1-inch deal 15th century arch architect architecture architrave axis balusters base bead butt bead flush breadth bricks building called cathedral centre of gravity century church circle circumference colour columns construction Corinthian order cube curve cutting decorated described diameter divided divisor Doric order draw edifices ellipsis entablature equal equation erected example extrados feet fraction given half height Hence horizontal intercolumniations iron joints length lime limestone moulded multiplied nave oolite ornaments ovolo palace panels parallel parallelogram perpendicular piece piers placed plane portico principal Prop proportion pyramid quantity quotient radius rectangle right angles right line Roman roof sandstone scantlings side sofite solid square root stone style subtract supposed surface tangent temple thickness timber tower transepts triangle vault vertical Vitruvius voussoirs walls whence whereof width

### Populære avsnitt

Side 6 - In taking two stations having the same value, the one to the north and the other to the south of...

Side 316 - The angle at the centre of a circle is double of the angle at the circumference upon the same base, that is, upon the same part of the circumference.

Side 16 - The western face, which is the least elevated, is the most interesting on account of the appearance of building it presents. Near the summit of it appears a low wall, with interruptions, built of unburnt bricks, mixed up with chopped straw or reeds, and cemented with clay-mortar of great thickness, having between every layer a layer of reeds ; and on the north side are also some vestiges of a similar construction.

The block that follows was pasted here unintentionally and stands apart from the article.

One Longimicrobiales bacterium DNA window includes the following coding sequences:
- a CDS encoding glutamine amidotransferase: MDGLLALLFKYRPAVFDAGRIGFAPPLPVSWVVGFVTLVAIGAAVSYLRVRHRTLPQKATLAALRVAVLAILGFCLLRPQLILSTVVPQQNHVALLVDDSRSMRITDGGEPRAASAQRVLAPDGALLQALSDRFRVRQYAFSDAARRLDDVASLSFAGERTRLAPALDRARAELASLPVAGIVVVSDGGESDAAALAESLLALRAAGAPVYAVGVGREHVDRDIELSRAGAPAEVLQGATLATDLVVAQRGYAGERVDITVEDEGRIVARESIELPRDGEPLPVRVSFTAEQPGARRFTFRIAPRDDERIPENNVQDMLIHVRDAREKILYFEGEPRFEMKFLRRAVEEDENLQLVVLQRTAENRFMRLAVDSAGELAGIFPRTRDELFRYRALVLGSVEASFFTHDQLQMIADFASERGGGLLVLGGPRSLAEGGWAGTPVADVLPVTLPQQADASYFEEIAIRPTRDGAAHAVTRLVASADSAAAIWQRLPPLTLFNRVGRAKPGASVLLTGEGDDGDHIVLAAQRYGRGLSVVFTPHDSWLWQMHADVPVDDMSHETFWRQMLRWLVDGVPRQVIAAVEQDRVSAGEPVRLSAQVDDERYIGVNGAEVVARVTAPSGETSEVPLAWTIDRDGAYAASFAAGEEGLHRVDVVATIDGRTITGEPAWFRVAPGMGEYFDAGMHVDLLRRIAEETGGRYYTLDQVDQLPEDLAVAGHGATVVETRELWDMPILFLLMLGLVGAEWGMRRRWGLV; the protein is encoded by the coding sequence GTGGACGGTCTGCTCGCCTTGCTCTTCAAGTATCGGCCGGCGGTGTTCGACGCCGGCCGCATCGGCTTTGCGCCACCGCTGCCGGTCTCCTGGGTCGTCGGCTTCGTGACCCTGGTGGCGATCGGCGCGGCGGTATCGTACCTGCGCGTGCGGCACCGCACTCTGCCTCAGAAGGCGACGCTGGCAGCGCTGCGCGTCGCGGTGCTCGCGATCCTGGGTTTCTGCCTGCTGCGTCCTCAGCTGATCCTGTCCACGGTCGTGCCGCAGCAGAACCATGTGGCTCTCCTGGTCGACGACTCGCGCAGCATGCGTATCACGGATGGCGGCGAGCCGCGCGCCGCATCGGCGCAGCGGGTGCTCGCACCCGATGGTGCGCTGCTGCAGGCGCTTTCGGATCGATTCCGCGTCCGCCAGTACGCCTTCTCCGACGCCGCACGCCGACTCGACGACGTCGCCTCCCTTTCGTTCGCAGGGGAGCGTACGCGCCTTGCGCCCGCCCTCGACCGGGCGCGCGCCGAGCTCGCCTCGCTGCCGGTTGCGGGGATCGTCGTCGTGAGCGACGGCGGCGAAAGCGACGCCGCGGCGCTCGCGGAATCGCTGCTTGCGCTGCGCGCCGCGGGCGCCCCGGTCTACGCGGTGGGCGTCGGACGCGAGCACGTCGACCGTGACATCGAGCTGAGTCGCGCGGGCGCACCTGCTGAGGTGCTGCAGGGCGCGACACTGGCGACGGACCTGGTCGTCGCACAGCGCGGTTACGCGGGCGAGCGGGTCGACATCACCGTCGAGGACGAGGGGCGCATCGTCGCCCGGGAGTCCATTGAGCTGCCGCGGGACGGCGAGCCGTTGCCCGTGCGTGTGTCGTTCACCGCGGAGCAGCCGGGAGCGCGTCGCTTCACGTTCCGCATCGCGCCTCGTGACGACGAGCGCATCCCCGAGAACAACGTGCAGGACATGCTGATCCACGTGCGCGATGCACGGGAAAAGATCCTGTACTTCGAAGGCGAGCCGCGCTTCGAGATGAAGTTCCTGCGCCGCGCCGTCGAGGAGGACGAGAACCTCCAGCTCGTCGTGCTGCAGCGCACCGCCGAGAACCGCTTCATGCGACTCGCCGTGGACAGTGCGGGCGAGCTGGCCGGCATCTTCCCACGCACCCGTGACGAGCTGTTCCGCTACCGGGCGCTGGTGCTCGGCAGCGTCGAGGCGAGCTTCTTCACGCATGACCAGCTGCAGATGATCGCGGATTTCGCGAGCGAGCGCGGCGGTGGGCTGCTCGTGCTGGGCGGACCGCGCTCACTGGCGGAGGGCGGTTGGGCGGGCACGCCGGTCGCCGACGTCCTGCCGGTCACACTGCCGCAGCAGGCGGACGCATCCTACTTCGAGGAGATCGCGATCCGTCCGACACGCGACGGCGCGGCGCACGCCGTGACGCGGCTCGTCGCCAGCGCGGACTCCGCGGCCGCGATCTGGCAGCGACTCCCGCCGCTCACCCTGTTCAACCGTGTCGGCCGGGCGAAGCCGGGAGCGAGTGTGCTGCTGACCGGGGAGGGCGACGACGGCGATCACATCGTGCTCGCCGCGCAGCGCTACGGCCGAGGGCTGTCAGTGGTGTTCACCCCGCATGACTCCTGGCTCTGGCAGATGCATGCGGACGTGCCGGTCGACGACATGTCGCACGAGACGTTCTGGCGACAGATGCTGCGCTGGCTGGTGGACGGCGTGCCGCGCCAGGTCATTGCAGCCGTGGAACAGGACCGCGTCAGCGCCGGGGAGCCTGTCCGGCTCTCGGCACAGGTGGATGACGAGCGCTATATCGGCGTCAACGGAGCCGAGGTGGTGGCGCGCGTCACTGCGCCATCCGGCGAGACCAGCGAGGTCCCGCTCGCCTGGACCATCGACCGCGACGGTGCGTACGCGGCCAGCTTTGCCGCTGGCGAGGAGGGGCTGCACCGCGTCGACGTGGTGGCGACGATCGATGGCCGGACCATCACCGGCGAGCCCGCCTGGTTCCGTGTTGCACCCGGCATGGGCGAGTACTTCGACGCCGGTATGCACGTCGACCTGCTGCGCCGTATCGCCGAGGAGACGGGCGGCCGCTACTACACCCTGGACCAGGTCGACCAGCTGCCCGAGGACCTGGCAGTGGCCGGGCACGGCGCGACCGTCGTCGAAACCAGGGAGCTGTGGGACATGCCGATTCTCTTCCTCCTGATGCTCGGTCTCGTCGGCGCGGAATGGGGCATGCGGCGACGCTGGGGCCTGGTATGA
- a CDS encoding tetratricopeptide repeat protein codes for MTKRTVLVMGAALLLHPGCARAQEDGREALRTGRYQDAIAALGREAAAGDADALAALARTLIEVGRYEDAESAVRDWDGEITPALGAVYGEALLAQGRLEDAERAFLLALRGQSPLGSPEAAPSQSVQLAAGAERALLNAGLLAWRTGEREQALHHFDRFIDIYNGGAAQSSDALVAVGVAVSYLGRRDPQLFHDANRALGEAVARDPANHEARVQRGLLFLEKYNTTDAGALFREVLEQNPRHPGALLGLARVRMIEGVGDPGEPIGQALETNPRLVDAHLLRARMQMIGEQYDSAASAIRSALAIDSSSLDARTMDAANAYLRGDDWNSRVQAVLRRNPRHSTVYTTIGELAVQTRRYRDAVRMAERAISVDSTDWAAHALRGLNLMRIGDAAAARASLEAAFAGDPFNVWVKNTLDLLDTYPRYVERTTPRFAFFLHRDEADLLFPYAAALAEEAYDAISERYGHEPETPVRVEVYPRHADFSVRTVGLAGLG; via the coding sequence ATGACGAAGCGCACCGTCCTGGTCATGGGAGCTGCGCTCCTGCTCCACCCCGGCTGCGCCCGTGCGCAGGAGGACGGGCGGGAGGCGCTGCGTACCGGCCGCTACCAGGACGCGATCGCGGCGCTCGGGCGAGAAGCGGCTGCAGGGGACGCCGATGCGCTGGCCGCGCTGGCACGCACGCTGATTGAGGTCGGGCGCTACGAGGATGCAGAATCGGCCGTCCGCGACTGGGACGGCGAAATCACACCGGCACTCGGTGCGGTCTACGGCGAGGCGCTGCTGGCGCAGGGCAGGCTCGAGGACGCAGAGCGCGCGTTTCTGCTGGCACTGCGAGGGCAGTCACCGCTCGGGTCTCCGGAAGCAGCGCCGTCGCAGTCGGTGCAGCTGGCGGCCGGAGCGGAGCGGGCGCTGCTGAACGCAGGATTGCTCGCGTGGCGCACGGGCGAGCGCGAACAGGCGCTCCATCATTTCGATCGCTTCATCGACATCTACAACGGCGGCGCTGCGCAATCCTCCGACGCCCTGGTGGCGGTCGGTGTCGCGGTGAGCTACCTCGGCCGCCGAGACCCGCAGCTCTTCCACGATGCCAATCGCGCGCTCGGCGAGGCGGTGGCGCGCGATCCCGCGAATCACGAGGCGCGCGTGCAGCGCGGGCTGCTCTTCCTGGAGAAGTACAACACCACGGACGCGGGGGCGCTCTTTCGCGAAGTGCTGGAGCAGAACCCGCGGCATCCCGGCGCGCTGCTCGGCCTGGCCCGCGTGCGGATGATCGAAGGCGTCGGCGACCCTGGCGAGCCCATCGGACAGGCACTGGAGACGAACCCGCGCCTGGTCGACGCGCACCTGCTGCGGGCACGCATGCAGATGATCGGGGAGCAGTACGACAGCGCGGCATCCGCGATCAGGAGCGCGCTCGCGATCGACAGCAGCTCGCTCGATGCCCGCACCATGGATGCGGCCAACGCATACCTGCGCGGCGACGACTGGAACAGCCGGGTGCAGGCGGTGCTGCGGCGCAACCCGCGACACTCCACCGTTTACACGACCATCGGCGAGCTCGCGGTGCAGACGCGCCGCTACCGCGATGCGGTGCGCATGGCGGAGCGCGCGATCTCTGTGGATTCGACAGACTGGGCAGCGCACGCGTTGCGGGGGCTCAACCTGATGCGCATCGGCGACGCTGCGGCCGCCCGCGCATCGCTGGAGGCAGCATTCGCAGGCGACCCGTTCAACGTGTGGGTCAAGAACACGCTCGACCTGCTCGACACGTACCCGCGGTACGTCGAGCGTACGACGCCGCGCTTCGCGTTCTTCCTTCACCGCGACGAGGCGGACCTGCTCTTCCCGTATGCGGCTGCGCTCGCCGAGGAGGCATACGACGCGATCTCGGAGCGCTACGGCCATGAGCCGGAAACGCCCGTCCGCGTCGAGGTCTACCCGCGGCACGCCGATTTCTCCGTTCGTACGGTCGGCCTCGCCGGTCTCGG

Side 375 - As 360 is to the degrees in the arc of the sector, so is the area of the whole circle to the area of the sector.

Side 17 - ... in breadth, diminishing in thickness to the top, which is broken and irregular, and rent by a large fissure extending through a third of its height.

Side ix - Vive, vale ; si quid novisti rectius istis, Candidus impertí ; si non, his utere mecum.

Side 51 - Twenty-five years, and above three millions sterling, were employed by the founder: his liberal taste invited the artists of Constantinople, the most skilful sculptors and architects of the age; and the buildings were sustained or adorned by twelve hundred columns of Spanish and African, of Greek and Italian marble. The hall of audience was...

Side 372 - PROBLEM I. To find the area of a parallelogram, whether it be a square, a rectangle, a rhombus, or a rhomboides.

Side 199 - The taste of all these stately mansions was that bastard style which intervened between Gothic and Grecian architecture; or which perhaps was the style that had been invented for the houses of the nobility, when they first ventured on the settlement of the kingdom after the termination of the quarrel between the Roses, to abandon their fortified dungeons, and consult convenience and magnificence...

Side 216 - What the back-ground is in painting, in architecture is the real ground on which the building is erected ; and no architect took greater care that his work should not appear crude and hard, that is, that it did not abruptly start out of the ground without expectation or preparation.